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By Barbara O’Neill, Ph.D., CFP®, Rutgers Cooperative Extension, [email protected]

Dr. Barbara O’Neill

June 6-8, 2017, the eXtension OneOp personal finance team provided a three-day series of webinars about various aspects of retirement planning (a.k.a., a Virtual Learning Event). The first webinar, by Kimberly Blanton from the Center for Retirement Research at Boston College, focused on statistics and research findings about retirement planning.

The overall message was twofold:

  • Increasing numbers of American workers are at risk for falling short of the amount that they need to maintain their lifestyle in retirement.
  • There are effective action steps that people can take to better their financial security in later life.

Some specific actions mentioned by Ms. Blanton were working longer and using home equity as a retirement income resource by trading down to a smaller home with lower expenses (downsizing) and/or using a reverse mortgage. She also mentioned the concept of a work years to retirement years ratio (the higher, the better):

  • 1:1 if you work 30 years and have a 30 year retirement
  • 2:1 if you work 40 years and have a 20 year retirement
  • 3:1 if you work 45 years and have a 15 year retirement

A key take-away was that women gain more than men, on average, by claiming Social Security at age 70 versus age 62. This is partly because women are more likely than men to have gaps in their earning history due to child-rearing and care of aged parents. Working longer replaces “0” and low earning years with higher numbers.

The second webinar was by Mitch Anthony, author of the book, The New Retirementality. His overall message was that retirement, as we know it, is an “artificial finish line” and does not fit 2017 lifestyles well. When the concept of retirement was developed, people did not live very long afterwards. Today, people can live 2-3 decades after stepping away from a full-time career. The new “badge of honor” will be working in later life.

Mr. Anthony defined “work” as “an engagement that brings value to others and meaning to you.” It does not have to be for pay. He cited a study that found that “staying healthy” was the #1 reason given for continuing work. He also stressed that older adults bring valuable resources to jobs or volunteer activities: “intellectual, relational, and experiential capital.” In other words, skills, knowledge, and contacts honed over their careers.

Saving money was mentioned as the means to an end rather than an end in and of itself. Mr. Anthony mentioned that saving money gives people freedom to do what they want with their time. Another key point was that “old” is an attitude- not an age. People decide themselves, by their thoughts and actions, if and when they are “old.”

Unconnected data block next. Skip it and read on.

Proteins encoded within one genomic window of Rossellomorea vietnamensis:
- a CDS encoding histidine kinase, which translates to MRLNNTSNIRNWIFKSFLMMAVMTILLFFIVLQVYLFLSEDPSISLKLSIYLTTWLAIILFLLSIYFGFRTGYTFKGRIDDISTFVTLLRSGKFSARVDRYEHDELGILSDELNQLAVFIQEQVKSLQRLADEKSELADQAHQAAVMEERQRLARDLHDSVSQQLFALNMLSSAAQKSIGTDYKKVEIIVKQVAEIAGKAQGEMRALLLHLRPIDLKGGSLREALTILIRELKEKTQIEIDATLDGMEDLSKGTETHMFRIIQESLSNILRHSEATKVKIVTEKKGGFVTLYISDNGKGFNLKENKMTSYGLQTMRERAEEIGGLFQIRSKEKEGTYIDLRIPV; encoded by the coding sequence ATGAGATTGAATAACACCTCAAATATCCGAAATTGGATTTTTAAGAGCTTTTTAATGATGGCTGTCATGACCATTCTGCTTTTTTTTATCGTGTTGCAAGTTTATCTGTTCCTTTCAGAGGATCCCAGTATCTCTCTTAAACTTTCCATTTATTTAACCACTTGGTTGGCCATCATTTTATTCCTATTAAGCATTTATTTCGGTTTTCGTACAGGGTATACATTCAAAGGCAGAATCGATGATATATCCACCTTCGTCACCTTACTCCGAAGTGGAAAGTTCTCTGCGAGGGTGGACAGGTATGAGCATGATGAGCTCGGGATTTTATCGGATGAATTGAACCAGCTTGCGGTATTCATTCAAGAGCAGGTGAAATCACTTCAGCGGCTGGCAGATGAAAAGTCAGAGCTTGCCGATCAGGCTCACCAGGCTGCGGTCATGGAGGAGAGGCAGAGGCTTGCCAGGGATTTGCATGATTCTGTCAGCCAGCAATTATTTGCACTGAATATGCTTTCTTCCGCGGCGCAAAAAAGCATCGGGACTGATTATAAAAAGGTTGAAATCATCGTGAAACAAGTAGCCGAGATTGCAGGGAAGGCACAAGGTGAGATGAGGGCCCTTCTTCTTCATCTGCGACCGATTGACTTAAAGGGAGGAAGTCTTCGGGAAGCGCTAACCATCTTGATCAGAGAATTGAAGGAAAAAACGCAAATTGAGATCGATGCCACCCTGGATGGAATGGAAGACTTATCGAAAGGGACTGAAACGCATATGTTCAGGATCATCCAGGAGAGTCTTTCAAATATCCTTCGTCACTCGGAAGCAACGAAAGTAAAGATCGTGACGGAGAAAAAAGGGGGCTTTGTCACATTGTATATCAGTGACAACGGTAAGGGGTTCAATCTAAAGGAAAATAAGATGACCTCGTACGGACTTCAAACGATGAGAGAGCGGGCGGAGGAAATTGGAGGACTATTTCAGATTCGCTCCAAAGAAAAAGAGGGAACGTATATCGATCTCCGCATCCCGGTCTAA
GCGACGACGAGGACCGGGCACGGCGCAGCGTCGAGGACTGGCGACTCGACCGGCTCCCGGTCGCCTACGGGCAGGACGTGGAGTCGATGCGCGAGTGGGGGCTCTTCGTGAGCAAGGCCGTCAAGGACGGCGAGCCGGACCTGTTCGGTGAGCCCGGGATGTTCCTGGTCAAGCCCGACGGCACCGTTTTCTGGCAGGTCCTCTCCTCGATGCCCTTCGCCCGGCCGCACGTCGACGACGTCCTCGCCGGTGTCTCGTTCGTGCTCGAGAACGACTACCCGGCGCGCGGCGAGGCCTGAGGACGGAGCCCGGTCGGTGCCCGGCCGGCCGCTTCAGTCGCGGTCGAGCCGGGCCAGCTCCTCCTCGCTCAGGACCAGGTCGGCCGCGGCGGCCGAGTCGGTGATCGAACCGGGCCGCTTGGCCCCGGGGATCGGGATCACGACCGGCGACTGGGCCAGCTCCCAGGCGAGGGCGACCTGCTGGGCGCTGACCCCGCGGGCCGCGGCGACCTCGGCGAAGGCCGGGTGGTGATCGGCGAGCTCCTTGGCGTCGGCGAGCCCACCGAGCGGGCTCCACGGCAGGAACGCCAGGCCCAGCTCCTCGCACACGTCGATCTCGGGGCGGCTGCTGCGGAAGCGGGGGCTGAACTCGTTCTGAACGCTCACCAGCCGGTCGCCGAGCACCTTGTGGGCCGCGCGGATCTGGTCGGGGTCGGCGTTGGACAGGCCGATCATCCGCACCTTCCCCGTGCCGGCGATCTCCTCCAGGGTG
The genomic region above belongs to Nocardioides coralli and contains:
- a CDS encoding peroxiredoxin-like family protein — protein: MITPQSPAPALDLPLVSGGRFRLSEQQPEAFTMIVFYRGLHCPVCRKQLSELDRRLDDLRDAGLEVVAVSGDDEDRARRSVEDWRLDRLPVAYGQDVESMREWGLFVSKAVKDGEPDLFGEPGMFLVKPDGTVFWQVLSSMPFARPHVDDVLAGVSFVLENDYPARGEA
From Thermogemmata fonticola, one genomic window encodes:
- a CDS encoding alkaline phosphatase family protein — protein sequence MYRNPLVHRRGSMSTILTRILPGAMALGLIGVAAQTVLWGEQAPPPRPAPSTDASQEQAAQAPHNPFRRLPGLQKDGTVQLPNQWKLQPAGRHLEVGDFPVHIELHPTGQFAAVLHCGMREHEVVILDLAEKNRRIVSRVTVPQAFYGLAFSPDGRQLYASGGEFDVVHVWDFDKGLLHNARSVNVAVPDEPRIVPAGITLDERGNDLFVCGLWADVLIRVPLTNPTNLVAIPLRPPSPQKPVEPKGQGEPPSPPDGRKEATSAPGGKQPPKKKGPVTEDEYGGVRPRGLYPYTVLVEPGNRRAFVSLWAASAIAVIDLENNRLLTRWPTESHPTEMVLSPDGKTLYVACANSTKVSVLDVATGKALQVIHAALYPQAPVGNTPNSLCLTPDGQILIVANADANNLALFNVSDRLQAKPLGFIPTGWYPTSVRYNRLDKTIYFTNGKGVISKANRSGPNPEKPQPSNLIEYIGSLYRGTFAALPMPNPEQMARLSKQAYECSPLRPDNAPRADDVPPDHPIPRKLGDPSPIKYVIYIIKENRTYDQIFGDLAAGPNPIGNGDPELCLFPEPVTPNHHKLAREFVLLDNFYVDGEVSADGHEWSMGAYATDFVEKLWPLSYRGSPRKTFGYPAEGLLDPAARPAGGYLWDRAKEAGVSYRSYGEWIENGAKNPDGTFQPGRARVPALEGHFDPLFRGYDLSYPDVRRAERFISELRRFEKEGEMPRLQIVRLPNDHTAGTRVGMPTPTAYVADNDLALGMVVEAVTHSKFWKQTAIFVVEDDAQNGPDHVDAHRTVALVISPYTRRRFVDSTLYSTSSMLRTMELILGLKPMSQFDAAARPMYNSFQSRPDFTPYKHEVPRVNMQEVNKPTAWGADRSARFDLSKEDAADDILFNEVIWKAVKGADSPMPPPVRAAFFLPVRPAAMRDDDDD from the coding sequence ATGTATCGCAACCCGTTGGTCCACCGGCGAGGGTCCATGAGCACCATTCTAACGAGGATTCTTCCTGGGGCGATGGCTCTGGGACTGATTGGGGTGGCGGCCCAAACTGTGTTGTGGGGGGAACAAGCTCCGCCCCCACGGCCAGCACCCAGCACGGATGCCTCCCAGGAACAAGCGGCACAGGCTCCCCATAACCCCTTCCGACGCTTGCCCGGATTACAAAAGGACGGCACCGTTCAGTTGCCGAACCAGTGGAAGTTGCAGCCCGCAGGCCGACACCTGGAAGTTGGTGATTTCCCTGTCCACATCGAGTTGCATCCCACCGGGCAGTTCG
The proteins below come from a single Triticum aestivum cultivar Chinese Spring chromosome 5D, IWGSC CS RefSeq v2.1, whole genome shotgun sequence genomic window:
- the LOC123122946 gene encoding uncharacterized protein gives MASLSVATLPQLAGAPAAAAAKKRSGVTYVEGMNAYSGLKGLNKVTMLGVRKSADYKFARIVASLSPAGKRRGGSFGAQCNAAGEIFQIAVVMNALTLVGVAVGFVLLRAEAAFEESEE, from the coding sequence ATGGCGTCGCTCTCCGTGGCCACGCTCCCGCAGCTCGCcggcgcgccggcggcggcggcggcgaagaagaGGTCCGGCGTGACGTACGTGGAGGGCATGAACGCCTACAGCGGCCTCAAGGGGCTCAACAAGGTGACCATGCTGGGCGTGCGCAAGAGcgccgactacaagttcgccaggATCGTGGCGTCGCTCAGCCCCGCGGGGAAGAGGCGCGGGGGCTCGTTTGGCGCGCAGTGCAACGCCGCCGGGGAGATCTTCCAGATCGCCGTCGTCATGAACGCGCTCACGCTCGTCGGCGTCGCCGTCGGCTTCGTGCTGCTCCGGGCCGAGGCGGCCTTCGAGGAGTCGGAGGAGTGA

I taught the third webinar about strategies to catch up when you are behind on retirement savings. According to the 2017 Retirement Confidence Survey, only 61% of U.S. workers have saved money for retirement and 47% of those with savings have less than $25,000 saved including 24% with less than $1,000.

The key message from the webinar was that “all hope is not lost.” Time is still on the side of late savers in their 40s and 50s who may live another 40 to 50 years to earn compound interest. There are two general categories of catch-up strategies: 1. Spend less/save more NOW to increase savings (e.g., do freelance work for additional income) and 2. Spend less LATER to reduce the amount of savings needed (e.g., trade down to a smaller home).

The two categories of retirement catch-up strategies can also be combined. An especially effective strategy is retiring just a few years later than planned. By delaying retirement, people can continue to save in tax-deferred accounts, earn higher Social Security and/or pension benefits, and delay withdrawals from their savings.

The webinars are available for free viewing any time and each session is approved for 1.5 CEUs for AFCs through AFCPE and CPFCs through FinCert.Simply watch the recorded webinar and take a 10-question quiz. Pass with 80% or higher to receive a certificate of completion by email which you can exchange for CEUs through your accrediting agency. Find out more about these sessions here.